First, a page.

The Just Transition Partnership signed between South Africa and several developed countries in late 2021 has been held up as an example of the type of ‘climate and development partnership’ that the German government plans to pursue both bilaterally and multilaterally as part of a development policy that includes climate action as a core pillar.
In an address to the 2022 edition of the Berlin Energy Transition Dialogue, German Development Minister Svenja Schulze said such partnerships were a “new key element” that Germany was pursuing to support developing countries in their transitions toward climate neutrality and resilience.
“An example of this is the ‘Just Energy Transition Partnership’ concluded with South Africa,” Schulze said, referring to the $8.5-billion partnership offer made to South Africa at the COP26 climate negotiations in Glasgow, Scotland.
Germany’s contribution would be €700-million, or about $780-million.
“In addition to Germany, Great Britain, France, the US and the European Union are also helping South Africa to overcome its coal dependency and avoid up to 1.5 gigatons of emissions over the next 20 years,” she said.
Schulze added that South Africa's role as a regional electricity supplier meant that the partnership could also have an impact beyond national borders.
UK Business Secretary Kwasi Kwarteng also made specific reference to the partnership with South Africa in his address to the Berlin conference, in which he underlined the need for international collaboration to accelerate the shift away from fossil fuels.
President Cyril Ramaphosa has appointed former South African Reserve Bank deputy governor Daniel Mminele to head the Presidential Climate Finance Task Team, which has been established to lead the mobilisation of funds, including the $8.5-billion offered at COP26, for a just transition to a low-carbon economy.
It is understood that South Africa is keen to negotiate highly concessional terms for the debt component of the package, while securing grants for those elements for which funding would otherwise be difficult to source.
It is not yet certain when the first funding will flow, with the offer itself indicating that the finance will be mobilised over the next three to five years.
Ramaphosa told investors this month that the partnership would involve repurposing and repowering some of Eskom’s coal plants, while creating new livelihoods for workers and communities most impacted by the change.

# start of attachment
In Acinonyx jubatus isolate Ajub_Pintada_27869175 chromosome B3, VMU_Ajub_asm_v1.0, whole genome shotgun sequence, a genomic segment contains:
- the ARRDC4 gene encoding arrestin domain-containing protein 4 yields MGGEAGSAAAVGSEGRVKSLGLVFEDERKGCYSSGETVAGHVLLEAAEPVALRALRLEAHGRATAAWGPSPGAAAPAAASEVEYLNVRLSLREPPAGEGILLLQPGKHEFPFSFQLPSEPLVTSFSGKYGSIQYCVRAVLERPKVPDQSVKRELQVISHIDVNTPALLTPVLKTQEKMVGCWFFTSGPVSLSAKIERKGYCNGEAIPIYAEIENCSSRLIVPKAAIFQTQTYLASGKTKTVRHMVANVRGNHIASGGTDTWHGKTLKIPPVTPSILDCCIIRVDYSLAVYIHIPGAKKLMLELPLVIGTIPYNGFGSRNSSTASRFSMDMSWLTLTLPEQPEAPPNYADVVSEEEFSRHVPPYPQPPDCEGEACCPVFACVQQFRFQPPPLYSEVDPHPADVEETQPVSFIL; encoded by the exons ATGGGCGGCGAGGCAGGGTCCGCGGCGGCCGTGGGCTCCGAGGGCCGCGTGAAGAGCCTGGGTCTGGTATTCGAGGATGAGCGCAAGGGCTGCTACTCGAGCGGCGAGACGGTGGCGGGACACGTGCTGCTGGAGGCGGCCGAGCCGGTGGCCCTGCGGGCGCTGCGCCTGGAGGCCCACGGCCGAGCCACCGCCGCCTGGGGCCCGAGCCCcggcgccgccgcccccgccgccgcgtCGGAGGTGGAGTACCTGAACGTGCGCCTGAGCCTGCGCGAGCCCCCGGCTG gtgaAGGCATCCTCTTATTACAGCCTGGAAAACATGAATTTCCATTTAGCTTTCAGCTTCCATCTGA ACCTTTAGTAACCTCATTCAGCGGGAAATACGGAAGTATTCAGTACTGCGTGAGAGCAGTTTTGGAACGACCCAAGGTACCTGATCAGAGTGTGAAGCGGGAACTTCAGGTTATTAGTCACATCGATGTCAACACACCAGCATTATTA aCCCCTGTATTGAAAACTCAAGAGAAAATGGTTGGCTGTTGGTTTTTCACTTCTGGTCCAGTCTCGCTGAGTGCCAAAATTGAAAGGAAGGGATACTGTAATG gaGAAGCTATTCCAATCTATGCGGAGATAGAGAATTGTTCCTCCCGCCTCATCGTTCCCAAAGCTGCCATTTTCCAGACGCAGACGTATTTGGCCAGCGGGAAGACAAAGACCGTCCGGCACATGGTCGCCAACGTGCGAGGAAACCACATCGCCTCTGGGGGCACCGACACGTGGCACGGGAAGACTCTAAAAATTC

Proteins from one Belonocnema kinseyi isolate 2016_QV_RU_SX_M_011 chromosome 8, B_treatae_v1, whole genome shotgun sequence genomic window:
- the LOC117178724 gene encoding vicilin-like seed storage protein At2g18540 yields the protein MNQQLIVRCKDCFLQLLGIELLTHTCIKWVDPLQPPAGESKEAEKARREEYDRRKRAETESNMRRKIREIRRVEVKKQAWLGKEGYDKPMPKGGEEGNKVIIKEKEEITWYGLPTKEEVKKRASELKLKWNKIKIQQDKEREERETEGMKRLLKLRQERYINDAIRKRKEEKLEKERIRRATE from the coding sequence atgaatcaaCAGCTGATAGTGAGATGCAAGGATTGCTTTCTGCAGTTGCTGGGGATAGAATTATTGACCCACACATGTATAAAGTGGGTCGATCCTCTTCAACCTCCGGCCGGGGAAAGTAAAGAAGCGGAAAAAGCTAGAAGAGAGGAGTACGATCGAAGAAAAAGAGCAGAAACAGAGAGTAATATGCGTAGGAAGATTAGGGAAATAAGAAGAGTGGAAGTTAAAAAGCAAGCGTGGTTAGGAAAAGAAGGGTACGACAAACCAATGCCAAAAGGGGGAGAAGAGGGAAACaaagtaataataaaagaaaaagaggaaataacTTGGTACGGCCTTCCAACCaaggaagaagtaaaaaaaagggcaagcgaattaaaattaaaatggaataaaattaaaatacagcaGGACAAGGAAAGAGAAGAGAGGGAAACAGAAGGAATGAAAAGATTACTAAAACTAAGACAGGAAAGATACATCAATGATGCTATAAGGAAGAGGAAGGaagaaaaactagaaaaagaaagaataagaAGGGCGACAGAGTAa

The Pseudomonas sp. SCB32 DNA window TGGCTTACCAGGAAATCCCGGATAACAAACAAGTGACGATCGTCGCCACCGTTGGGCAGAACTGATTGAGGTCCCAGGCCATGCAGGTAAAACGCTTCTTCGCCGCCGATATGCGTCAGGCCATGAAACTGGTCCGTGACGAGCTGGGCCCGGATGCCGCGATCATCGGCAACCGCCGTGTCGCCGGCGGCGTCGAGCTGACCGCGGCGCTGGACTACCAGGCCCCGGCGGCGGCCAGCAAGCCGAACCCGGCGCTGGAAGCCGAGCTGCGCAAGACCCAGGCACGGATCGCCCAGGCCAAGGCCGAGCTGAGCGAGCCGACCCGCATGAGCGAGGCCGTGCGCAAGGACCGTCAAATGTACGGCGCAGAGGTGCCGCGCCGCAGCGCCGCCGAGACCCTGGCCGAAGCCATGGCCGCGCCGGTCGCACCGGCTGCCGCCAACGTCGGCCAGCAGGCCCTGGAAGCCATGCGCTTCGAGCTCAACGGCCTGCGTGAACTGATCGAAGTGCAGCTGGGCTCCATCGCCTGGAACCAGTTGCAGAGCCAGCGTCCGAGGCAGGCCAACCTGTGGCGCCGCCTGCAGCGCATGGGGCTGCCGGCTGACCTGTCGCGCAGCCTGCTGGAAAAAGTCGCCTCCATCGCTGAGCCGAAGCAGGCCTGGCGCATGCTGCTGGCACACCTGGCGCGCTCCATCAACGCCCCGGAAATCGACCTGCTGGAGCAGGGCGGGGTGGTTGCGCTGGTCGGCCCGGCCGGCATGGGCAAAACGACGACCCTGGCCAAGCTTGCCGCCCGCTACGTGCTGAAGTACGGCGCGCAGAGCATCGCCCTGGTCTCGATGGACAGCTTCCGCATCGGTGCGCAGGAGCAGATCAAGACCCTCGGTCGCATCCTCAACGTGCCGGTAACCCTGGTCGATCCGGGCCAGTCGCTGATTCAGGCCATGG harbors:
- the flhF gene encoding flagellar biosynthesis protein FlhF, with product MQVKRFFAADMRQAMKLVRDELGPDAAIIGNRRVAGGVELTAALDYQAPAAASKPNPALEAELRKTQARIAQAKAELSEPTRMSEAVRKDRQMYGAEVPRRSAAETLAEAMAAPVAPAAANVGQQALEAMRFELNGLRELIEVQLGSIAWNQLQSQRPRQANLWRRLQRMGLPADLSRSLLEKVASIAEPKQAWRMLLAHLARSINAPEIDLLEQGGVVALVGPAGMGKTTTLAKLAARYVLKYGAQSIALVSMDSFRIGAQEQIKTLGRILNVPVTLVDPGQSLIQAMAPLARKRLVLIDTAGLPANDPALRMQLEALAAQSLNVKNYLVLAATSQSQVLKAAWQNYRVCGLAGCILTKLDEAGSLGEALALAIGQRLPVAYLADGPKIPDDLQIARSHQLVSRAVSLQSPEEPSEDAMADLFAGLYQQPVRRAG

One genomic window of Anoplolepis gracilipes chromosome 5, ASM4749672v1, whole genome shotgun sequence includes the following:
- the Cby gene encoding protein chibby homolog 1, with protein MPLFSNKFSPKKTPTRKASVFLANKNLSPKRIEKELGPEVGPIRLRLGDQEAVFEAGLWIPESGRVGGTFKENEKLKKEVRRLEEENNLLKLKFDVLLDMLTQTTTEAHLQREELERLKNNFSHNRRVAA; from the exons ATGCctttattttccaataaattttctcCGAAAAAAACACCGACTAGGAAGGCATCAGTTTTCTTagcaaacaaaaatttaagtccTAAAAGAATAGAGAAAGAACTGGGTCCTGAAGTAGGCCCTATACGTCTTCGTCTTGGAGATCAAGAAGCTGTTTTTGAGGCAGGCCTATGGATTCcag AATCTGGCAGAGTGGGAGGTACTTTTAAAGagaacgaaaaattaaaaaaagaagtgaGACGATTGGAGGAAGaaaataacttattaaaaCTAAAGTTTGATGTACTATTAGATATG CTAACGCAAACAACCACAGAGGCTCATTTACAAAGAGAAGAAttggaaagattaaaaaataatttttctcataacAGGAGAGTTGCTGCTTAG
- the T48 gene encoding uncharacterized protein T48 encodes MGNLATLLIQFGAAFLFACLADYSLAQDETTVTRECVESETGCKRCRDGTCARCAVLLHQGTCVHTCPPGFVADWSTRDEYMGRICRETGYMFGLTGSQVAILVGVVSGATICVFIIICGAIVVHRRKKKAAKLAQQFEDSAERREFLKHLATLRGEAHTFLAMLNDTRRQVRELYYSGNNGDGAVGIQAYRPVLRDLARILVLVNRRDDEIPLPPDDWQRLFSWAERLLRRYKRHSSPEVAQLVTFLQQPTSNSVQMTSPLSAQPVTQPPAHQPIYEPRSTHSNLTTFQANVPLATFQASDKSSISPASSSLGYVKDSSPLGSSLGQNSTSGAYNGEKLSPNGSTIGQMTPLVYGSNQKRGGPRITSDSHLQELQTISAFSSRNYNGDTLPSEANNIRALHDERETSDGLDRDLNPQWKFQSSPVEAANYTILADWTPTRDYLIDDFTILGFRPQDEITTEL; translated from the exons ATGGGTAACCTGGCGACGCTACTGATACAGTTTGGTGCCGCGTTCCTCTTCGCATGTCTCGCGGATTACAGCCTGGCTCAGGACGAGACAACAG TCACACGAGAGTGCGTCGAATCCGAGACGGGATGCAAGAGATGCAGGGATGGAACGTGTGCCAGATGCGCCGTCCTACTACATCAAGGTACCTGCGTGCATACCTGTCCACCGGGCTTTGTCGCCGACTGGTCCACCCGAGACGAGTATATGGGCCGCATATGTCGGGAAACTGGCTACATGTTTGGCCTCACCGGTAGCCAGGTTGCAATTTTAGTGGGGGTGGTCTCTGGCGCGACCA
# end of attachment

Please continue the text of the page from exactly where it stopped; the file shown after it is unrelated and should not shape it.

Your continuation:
There have also been indications that a smaller portion of the funding could be used to support preparations for the development of a green hydrogen industry and electric vehicle manufacturing.
Schulze said that industrialised countries needed to support countries of the ‘Global South’ to develop in an environmentally and climate-friendly manner, including by supporting their conversion to reliable renewable energy systems.
“My guiding principle is the 'Just Transition' as part of a global structural policy.
“For me, the energy transition is not merely a technical transformation of the energy sector, but also a socioeconomic transformation.
“The energy transition must be socially acceptable and for this to happen, all the people affected must be included and benefit from the associated structural change.”
She reported that Germany was working with the G7 partners to establish further climate and development partnerships, while pursuing bilateral partnerships.
In February, Germany agreed a climate and development partnership with Rwanda and Schulze announced that climate and development partnerships were also being implemented with Pakistan and Serbia.
“The Federal Ministry for Economic Cooperation and Development is intensively committed to the global energy transition – both in bilateral cooperation with its partner countries and in cooperation with other donors, international organizations, business and science,” Schulze said.
She also made a direct link between Germany’s move to climate neutrality and future peace and security in light of the energy crisis that has arisen since Russia’s invasion of Ukraine, stating that “dependence on fossil fuels is not only a climate policy problem, but also a direct security policy one”.
“The consequence can only be to drive the global energy transition away from coal, oil and gas and towards renewable energies even faster and more consistently.
“Renewable energies free developing countries from fossil dependencies and ensure a secure and affordable energy supply, especially in remote rural areas.”